In a way, Avatar is like the malformed mirror image of a good book. With a book, the characters and the world are never seen. It’s the job of the reader’s imagination to flesh them out and make them real and the cinema of the mind will always rise to the task given it by the written word. On the other hand, in Avatar the imagination is all up on the screen just as brightly and majestically as we’d have created it in our dreams but regrettably, there’s little in the prose calling it to task.

To be fair, in the end I liked the movie, I really enjoyed it and I’d encourage people to see it (do NOT wait for the DVD.) It’s truly amazing to watch and when it’s good, when there’s action on the screen, when it’s doing something other than exposition or clunking its way through the story, it’s breathtaking. But I’m so very disappointed that I can’t say i loved it. I can’t say it moved me. It should have, I wanted it to, I tried to let it, but James Cameron is going to have to learn something of the written word and the language of cinema before he’s able to draw me along with anything other than his spectacle and action.

Pete Peterson is the author of the Revolutionary War adventure The Fiddler’s Gun and its sequel Fiddler’s Green. Among the many strange things he’s been in life are the following: U.S Marine air traffic controller, television editor, art teacher and boatwright at the Florida Sheriffs Boys Ranch, and progenitor of the mysterious Budge-Nuzzard. He lives in Nashville with his wife, Jennifer, where he's the Executive Director of the Rabbit Room and Managing Editor of Rabbit Room Press.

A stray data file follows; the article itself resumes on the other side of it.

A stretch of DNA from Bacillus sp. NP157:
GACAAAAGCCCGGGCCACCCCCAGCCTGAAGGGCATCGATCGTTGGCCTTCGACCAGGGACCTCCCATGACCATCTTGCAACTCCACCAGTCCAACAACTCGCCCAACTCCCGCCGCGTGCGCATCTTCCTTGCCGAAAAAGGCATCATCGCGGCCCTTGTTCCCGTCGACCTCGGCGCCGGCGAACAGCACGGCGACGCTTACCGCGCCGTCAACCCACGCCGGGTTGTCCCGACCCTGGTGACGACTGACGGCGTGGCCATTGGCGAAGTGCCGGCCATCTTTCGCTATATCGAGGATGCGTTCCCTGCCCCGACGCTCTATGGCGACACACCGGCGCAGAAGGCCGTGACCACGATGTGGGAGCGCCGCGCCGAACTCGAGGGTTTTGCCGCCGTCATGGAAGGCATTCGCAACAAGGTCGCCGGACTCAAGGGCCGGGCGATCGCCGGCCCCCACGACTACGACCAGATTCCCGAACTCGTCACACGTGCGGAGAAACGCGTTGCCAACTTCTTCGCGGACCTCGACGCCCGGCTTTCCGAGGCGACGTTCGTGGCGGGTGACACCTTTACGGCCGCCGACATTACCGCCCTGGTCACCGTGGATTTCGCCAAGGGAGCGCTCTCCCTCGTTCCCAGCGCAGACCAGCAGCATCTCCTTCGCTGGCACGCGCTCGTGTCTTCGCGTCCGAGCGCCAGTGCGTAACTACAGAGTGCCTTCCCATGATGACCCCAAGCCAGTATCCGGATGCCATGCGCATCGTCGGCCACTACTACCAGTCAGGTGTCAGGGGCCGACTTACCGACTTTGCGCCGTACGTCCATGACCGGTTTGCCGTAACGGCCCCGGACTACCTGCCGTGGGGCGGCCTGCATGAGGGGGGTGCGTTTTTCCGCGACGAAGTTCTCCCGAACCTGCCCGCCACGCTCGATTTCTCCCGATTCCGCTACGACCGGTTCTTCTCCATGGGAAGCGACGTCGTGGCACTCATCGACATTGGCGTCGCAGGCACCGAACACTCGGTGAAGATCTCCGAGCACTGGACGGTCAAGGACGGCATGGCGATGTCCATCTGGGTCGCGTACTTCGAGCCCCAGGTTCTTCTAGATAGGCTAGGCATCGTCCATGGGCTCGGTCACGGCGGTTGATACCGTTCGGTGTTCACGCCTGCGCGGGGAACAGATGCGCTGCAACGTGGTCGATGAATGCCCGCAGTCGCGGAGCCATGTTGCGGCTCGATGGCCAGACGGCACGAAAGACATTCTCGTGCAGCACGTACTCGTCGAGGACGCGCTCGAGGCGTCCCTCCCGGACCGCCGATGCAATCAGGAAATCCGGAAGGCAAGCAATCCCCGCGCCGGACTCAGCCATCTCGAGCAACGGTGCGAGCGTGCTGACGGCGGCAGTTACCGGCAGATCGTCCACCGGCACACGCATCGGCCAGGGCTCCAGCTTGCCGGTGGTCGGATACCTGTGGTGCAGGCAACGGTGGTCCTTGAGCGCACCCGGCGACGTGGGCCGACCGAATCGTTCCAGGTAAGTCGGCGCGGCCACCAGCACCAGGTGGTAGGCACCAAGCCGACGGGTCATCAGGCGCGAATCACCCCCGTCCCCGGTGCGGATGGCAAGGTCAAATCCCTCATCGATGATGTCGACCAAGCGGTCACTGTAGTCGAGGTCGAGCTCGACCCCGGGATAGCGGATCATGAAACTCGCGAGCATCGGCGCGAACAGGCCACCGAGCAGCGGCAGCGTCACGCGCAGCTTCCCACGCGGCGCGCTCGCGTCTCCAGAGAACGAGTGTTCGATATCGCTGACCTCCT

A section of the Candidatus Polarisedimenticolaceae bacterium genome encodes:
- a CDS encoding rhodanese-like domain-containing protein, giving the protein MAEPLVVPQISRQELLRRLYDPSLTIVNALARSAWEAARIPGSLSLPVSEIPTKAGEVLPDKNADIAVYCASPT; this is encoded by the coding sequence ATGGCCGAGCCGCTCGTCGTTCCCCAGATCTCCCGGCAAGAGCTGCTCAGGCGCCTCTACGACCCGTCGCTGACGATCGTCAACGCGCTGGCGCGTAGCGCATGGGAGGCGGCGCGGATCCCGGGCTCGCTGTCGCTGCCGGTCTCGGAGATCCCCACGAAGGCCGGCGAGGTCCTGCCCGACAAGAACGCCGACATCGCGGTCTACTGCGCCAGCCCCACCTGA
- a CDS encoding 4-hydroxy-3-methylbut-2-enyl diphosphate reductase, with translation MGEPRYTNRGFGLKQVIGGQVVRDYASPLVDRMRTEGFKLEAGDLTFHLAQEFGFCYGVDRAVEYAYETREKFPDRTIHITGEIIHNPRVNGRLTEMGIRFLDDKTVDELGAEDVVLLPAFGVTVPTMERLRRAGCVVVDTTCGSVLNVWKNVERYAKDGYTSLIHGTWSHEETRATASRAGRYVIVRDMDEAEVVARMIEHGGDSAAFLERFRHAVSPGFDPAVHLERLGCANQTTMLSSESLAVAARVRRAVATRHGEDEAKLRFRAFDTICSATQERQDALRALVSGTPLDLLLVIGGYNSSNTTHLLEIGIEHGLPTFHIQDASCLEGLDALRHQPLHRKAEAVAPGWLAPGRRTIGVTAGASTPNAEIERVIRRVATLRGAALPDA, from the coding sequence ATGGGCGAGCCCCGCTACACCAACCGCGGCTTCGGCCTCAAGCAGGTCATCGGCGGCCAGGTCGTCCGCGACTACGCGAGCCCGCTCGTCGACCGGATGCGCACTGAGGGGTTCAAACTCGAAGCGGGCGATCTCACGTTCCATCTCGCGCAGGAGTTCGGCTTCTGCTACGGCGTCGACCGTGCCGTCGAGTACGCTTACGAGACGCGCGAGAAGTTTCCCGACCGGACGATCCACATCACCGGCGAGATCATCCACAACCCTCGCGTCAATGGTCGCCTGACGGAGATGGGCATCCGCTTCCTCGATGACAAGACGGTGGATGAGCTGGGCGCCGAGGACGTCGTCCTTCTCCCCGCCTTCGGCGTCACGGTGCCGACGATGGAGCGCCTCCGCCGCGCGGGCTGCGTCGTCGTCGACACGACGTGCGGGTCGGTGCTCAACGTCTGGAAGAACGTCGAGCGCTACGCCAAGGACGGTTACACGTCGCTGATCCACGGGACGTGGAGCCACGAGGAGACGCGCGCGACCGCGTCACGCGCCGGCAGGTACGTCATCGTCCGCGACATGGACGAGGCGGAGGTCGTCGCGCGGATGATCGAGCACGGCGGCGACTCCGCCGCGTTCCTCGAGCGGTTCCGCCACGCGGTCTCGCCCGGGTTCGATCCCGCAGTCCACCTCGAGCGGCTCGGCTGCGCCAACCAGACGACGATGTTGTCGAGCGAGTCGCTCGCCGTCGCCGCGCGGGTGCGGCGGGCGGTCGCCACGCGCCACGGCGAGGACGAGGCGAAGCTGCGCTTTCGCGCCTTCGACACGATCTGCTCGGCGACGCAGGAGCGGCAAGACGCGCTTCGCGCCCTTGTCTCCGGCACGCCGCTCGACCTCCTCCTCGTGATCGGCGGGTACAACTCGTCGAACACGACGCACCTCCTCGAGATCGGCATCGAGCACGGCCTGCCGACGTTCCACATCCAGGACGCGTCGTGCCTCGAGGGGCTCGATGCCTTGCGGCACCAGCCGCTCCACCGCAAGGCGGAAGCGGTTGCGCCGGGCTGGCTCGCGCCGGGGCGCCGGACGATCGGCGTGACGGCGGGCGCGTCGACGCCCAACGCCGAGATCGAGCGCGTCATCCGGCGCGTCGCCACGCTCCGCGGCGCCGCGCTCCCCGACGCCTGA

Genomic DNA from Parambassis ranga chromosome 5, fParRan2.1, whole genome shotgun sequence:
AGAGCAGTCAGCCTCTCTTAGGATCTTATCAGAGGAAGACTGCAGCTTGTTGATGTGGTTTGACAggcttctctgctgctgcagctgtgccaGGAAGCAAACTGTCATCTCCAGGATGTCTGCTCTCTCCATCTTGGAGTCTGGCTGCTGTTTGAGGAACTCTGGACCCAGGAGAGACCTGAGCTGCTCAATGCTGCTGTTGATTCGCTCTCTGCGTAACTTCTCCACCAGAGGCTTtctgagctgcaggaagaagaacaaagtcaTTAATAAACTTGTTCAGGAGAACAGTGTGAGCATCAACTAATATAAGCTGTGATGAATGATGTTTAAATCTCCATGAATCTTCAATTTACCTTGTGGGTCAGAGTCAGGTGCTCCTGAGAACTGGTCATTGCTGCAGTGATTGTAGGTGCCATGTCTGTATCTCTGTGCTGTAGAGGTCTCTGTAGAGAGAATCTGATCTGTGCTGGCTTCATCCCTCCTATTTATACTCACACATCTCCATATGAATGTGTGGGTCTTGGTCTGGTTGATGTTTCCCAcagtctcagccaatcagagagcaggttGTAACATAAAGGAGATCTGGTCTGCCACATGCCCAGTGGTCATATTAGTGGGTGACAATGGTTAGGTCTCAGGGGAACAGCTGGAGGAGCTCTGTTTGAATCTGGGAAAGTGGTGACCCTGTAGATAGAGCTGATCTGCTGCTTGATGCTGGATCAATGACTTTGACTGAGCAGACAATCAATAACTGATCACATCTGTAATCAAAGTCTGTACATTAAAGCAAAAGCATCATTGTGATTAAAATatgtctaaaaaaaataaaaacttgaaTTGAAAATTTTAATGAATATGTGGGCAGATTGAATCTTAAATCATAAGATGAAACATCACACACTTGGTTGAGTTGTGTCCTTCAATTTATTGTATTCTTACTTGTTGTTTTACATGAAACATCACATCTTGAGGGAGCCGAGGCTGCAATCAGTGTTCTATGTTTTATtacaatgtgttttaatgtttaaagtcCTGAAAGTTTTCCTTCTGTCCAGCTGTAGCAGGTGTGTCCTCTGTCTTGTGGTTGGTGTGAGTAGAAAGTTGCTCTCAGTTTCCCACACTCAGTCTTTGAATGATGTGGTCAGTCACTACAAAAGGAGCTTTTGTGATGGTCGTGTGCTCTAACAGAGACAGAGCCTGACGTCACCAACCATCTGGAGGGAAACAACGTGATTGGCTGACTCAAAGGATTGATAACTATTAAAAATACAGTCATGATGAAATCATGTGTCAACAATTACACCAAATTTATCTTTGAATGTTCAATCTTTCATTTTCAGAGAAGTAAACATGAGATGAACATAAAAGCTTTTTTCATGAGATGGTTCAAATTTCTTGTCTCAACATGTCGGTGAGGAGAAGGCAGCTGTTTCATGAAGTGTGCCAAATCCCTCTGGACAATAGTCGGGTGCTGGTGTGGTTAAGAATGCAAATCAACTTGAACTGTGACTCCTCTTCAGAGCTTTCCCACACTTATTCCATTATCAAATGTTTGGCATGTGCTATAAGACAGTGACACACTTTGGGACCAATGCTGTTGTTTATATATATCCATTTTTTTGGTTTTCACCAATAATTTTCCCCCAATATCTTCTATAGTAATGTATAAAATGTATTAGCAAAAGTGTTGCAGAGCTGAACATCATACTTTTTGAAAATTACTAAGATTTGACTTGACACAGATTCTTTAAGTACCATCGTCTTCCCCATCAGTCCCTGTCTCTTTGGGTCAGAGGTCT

1. Carlen

    I too, really liked it, encourage people to see it, but can’t say that I loved it. Sums up nicely the strange recommendation that is Avatar.

  2. Curt McLey


    Thanks for fleshing this out, Pete. I somewhat carelessly have suggested to those that ask, that Avatar’s narrative is lacking. But you correctly note that there’s nothing wrong with the story line. Though tried and true, if also a bit tired (do we really need another epic battle?), the cross-cultural story is fine.

    The problem is with the execution, and by execution I mean writing. It’s utilitarian, practical, functional, and linear; not lyrical or magical. Great writing would have elevated this film from decent, to instant classic.